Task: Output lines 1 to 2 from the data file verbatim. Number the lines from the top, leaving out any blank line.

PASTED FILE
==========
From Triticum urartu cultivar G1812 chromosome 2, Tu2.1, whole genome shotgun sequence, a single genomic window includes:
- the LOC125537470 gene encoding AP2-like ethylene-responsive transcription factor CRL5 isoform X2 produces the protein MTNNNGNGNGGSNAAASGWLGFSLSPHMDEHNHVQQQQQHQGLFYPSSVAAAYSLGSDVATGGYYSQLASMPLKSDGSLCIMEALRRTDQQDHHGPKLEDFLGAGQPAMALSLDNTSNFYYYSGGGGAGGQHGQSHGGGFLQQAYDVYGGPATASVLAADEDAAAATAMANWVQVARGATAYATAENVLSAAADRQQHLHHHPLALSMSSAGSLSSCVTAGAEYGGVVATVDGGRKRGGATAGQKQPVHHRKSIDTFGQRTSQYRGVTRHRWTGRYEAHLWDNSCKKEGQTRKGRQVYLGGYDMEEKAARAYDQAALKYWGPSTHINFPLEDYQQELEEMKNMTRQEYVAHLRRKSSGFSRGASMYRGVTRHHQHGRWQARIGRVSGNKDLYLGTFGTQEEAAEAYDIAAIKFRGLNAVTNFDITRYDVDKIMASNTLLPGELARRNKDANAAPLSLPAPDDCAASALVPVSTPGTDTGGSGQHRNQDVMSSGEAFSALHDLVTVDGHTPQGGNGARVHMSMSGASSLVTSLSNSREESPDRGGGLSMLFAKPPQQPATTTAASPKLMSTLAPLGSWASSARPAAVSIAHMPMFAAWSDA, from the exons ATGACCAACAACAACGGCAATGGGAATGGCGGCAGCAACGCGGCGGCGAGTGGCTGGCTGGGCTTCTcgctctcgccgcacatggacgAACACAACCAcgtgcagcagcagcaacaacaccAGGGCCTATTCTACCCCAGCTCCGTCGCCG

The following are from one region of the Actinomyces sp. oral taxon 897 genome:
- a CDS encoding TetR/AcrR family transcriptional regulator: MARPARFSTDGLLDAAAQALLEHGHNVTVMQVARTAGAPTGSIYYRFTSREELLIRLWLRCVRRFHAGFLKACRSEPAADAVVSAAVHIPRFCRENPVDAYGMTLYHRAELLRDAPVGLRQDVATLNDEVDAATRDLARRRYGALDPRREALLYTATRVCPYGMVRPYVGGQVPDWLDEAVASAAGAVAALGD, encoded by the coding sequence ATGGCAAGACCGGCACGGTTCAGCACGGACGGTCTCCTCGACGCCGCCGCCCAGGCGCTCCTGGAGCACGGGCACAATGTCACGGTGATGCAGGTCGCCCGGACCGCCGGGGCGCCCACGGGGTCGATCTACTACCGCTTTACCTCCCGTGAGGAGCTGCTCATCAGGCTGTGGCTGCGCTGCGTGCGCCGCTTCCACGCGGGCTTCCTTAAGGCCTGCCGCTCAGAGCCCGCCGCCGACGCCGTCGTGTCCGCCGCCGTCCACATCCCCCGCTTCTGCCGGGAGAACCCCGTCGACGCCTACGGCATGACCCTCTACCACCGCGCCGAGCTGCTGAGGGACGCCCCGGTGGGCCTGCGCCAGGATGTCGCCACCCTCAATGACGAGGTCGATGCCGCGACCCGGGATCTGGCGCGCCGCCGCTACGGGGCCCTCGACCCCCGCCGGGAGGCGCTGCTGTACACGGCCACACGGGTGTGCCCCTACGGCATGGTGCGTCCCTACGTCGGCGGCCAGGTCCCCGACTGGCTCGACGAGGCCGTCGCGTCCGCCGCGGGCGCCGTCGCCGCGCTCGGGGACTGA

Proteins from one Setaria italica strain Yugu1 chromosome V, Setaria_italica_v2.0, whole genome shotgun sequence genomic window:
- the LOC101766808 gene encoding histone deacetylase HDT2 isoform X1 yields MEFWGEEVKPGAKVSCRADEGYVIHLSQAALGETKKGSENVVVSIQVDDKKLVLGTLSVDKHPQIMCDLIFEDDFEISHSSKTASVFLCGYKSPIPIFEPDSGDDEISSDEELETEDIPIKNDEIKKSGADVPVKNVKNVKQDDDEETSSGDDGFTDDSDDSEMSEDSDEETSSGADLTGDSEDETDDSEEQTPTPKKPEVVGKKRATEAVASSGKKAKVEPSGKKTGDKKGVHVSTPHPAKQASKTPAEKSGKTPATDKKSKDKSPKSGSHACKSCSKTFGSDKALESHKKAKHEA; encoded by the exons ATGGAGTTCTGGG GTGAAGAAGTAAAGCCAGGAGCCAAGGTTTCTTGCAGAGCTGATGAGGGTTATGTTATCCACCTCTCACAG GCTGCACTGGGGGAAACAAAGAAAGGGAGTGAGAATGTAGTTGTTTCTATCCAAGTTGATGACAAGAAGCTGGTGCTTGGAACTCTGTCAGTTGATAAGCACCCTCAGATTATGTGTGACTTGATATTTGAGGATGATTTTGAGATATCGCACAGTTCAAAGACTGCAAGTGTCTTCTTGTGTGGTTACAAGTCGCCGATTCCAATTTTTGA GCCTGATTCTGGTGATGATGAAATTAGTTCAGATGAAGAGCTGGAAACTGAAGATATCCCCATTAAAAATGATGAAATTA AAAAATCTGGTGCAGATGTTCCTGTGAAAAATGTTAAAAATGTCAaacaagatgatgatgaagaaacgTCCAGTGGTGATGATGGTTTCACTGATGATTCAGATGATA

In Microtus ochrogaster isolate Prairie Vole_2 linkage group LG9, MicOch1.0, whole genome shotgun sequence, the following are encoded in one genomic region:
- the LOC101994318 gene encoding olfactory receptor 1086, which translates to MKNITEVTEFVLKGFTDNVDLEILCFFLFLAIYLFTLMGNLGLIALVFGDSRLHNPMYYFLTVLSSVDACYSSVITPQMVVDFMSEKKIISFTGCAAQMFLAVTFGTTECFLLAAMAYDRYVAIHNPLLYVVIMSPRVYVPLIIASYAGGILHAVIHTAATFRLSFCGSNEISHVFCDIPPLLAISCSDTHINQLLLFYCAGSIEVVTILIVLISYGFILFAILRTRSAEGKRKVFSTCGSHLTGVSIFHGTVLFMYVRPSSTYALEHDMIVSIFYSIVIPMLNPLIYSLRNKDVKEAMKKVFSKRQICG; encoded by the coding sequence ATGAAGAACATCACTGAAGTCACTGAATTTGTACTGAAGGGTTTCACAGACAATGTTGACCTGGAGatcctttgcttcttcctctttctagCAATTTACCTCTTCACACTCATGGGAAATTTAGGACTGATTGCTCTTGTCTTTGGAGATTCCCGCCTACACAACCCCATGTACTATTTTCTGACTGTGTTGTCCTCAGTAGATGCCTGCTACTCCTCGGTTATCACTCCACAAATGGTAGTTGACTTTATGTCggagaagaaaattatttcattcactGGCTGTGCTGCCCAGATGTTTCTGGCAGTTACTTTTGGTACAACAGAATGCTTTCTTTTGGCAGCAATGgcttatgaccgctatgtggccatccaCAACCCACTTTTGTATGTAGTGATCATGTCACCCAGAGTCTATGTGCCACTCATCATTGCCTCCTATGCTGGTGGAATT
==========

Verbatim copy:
From Triticum urartu cultivar G1812 chromosome 2, Tu2.1, whole genome shotgun sequence, a single genomic window includes:
- the LOC125537470 gene encoding AP2-like ethylene-responsive transcription factor CRL5 isoform X2 produces the protein MTNNNGNGNGGSNAAASGWLGFSLSPHMDEHNHVQQQQQHQGLFYPSSVAAAYSLGSDVATGGYYSQLASMPLKSDGSLCIMEALRRTDQQDHHGPKLEDFLGAGQPAMALSLDNTSNFYYYSGGGGAGGQHGQSHGGGFLQQAYDVYGGPATASVLAADEDAAAATAMANWVQVARGATAYATAENVLSAAADRQQHLHHHPLALSMSSAGSLSSCVTAGAEYGGVVATVDGGRKRGGATAGQKQPVHHRKSIDTFGQRTSQYRGVTRHRWTGRYEAHLWDNSCKKEGQTRKGRQVYLGGYDMEEKAARAYDQAALKYWGPSTHINFPLEDYQQELEEMKNMTRQEYVAHLRRKSSGFSRGASMYRGVTRHHQHGRWQARIGRVSGNKDLYLGTFGTQEEAAEAYDIAAIKFRGLNAVTNFDITRYDVDKIMASNTLLPGELARRNKDANAAPLSLPAPDDCAASALVPVSTPGTDTGGSGQHRNQDVMSSGEAFSALHDLVTVDGHTPQGGNGARVHMSMSGASSLVTSLSNSREESPDRGGGLSMLFAKPPQQPATTTAASPKLMSTLAPLGSWASSARPAAVSIAHMPMFAAWSDA, from the exons ATGACCAACAACAACGGCAATGGGAATGGCGGCAGCAACGCGGCGGCGAGTGGCTGGCTGGGCTTCTcgctctcgccgcacatggacgAACACAACCAcgtgcagcagcagcaacaacaccAGGGCCTATTCTACCCCAGCTCCGTCGCCG